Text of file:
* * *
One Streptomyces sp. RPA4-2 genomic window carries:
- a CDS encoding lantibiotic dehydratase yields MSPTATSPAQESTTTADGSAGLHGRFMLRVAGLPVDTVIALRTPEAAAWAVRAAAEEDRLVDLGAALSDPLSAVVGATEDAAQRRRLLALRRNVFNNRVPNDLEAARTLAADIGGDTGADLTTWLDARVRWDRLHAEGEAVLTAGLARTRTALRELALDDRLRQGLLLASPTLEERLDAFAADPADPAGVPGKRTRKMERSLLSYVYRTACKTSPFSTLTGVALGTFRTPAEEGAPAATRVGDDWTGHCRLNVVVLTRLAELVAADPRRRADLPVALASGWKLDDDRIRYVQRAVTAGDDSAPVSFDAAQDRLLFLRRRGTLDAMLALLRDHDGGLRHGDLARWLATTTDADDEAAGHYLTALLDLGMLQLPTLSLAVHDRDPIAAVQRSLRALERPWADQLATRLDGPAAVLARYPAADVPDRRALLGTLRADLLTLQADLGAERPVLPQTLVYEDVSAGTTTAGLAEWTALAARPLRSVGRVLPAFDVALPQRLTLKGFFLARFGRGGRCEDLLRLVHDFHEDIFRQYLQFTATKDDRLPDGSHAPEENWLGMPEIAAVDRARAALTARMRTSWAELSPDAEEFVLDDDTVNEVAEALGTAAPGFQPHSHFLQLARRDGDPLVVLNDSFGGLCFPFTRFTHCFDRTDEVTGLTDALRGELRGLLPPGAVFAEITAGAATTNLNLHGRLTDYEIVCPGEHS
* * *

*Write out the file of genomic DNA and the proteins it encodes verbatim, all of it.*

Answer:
One Streptomyces sp. RPA4-2 genomic window carries:
- a CDS encoding lantibiotic dehydratase yields MSPTATSPAQESTTTADGSAGLHGRFMLRVAGLPVDTVIALRTPEAAAWAVRAAAEEDRLVDLGAALSDPLSAVVGATEDAAQRRRLLALRRNVFNNRVPNDLEAARTLAADIGGDTGADLTTWLDARVRWDRLHAEGEAVLTAGLARTRTALRELALDDRLRQGLLLASPTLEERLDAFAADPADPAGVPGKRTRKMERSLLSYVYRTACKTSPFSTLTGVALGTFRTPAEEGAPAATRVGDDWTGHCRLNVVVLTRLAELVAADPRRRADLPVALASGWKLDDDRIRYVQRAVTAGDDSAPVSFDAAQDRLLFLRRRGTLDAMLALLRDHDGGLRHGDLARWLATTTDADDEAAGHYLTALLDLGMLQLPTLSLAVHDRDPIAAVQRSLRALERPWADQLATRLDGPAAVLARYPAADVPDRRALLGTLRADLLTLQADLGAERPVLPQTLVYEDVSAGTTTAGLAEWTALAARPLRSVGRVLPAFDVALPQRLTLKGFFLARFGRGGRCEDLLRLVHDFHEDIFRQYLQFTATKDDRLPDGSHAPEENWLGMPEIAAVDRARAALTARMRTSWAELSPDAEEFVLDDDTVNEVAEALGTAAPGFQPHSHFLQLARRDGDPLVVLNDSFGGLCFPFTRFTHCFDRTDEVTGLTDALRGELRGLLPPGAVFAEITAGAATTNLNLHGRLTDYEIVCPGEHS